For many years the Wilson Albany has been the ' leading market berry in our state, but of late other varieties have been introduced and are gradually taking the place of that old standard. If I were asked to state what one of the newer berries I thought was better than the Wilson, I should un-1 hesitatingly say, the Crescent. I know it has the disadvantage of imperfect blossoms, and.that it is tart. So is the Wilson the extreme of sourness. But it is a fine runner and a most prolific bearer, and is good enough for most people. Another berry that has given good satisfaction here is the Sharpless, a very fine plant and berry. Glen-dale and Miner's Prolific have done finely for me and are worthy of attention by cultivators. Of the later introductions I have several I am testing. Amongst them are Manchester, Old Iron Clad, Piper and Jersey Queen. The three first named give promise of succeeding the best. The Manchester is certainly a very fine growing plant, and if the fruit is as good as claimed the only objection that can be raised against it is its imperfect blossom. Old Iron Clad and Piper also sent out strong runners and are every way healthy in appearance, but whether they will sustain their reputation at the north remains to be proved.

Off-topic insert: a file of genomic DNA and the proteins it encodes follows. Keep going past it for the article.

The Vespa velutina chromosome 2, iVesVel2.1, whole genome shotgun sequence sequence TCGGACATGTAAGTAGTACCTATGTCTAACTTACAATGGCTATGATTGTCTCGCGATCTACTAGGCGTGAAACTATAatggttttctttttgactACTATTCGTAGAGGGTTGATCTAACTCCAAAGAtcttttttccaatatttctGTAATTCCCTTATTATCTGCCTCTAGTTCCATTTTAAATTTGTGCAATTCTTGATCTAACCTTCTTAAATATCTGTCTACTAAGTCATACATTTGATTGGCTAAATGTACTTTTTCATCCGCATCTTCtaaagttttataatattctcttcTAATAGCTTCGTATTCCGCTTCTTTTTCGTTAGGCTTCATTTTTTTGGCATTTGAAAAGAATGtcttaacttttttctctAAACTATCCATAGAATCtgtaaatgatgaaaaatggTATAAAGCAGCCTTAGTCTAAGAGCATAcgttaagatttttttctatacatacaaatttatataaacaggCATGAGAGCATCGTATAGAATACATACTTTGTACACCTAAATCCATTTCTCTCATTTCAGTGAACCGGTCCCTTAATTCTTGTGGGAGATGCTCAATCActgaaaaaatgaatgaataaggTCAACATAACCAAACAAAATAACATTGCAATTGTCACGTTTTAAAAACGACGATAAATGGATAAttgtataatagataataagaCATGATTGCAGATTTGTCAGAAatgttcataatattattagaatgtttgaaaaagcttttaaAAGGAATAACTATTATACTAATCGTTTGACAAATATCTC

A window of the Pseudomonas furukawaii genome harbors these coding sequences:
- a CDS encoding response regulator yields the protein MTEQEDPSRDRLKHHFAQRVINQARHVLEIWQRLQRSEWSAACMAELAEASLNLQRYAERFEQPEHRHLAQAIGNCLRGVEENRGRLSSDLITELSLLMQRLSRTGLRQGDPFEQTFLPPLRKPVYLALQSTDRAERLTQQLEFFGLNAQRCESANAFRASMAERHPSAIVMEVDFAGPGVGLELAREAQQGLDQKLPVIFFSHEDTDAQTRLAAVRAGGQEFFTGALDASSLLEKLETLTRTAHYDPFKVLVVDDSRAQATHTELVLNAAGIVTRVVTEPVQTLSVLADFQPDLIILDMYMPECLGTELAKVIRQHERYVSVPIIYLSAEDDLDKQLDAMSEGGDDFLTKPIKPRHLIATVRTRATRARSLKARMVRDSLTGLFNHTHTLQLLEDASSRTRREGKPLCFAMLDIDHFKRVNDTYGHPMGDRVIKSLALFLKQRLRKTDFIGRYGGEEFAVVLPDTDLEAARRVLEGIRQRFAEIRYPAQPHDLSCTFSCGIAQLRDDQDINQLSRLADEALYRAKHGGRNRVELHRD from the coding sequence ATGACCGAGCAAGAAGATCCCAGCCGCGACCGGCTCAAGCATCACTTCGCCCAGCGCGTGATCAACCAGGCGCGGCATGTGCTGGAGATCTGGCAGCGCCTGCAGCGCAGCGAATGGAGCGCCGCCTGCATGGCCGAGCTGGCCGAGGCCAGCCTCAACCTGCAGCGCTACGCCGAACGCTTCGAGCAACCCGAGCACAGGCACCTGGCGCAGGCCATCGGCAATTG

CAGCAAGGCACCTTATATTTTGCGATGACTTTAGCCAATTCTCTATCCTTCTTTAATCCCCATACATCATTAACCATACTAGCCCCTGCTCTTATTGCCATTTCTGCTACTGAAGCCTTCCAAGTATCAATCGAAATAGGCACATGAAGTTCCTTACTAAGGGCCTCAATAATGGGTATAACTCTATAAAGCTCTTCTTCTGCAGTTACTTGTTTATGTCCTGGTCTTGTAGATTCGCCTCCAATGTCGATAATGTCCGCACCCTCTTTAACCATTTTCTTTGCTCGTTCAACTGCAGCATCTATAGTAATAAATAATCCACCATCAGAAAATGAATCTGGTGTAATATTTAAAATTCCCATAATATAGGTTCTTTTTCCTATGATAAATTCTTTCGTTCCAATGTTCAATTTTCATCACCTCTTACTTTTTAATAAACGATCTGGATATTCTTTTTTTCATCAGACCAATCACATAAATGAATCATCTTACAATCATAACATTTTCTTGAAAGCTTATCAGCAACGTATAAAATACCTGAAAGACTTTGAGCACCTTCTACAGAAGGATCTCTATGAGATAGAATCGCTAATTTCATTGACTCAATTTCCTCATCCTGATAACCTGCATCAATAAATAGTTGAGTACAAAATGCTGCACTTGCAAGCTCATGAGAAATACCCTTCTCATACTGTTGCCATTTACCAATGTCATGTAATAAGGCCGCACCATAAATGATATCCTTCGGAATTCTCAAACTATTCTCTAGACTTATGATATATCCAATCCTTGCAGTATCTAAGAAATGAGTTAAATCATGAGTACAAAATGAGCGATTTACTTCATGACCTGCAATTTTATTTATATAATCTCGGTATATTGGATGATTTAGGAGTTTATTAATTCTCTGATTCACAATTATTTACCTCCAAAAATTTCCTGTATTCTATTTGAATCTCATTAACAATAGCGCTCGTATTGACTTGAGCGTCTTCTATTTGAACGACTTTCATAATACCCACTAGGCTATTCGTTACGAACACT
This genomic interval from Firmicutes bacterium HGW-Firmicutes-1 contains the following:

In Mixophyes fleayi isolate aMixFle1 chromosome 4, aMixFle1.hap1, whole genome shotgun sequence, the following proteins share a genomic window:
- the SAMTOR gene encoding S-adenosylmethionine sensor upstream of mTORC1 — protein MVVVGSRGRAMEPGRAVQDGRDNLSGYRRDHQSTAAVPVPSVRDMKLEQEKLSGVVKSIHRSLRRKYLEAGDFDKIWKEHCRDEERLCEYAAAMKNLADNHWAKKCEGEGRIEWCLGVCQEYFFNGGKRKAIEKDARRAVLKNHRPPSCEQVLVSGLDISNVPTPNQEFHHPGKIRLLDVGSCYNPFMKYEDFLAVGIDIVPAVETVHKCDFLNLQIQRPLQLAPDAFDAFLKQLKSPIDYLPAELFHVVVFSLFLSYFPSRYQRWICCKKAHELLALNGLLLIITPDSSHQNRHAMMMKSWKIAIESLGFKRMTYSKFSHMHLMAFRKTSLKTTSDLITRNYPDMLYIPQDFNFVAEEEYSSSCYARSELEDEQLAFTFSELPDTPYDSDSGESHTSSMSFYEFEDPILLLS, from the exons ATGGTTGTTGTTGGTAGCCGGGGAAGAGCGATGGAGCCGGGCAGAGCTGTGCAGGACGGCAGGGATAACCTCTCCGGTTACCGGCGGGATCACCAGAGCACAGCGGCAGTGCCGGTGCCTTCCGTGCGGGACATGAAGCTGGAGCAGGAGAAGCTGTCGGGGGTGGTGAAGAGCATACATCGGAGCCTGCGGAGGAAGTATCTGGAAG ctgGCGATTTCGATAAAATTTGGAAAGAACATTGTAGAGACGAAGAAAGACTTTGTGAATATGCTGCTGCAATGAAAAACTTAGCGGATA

Should it not be the aim of the introducer, or rather originator, of new varieties of strawberries to send out those with perfect flowers? Is any berry the " one for the million," unless it is perfect? And when they have obtained some valuable variety we hope they will heed the remarks of Prest. Wilder in his address at the recent session of the American Pomological Society, and give it a name that is not vulgar and inappropriate like some of those brought out and named recently.

Dover, Netu Hampshire. [There is no need in these days for the introduction of any but hermaphrodite varieties of strawberries. - Ed. G. M].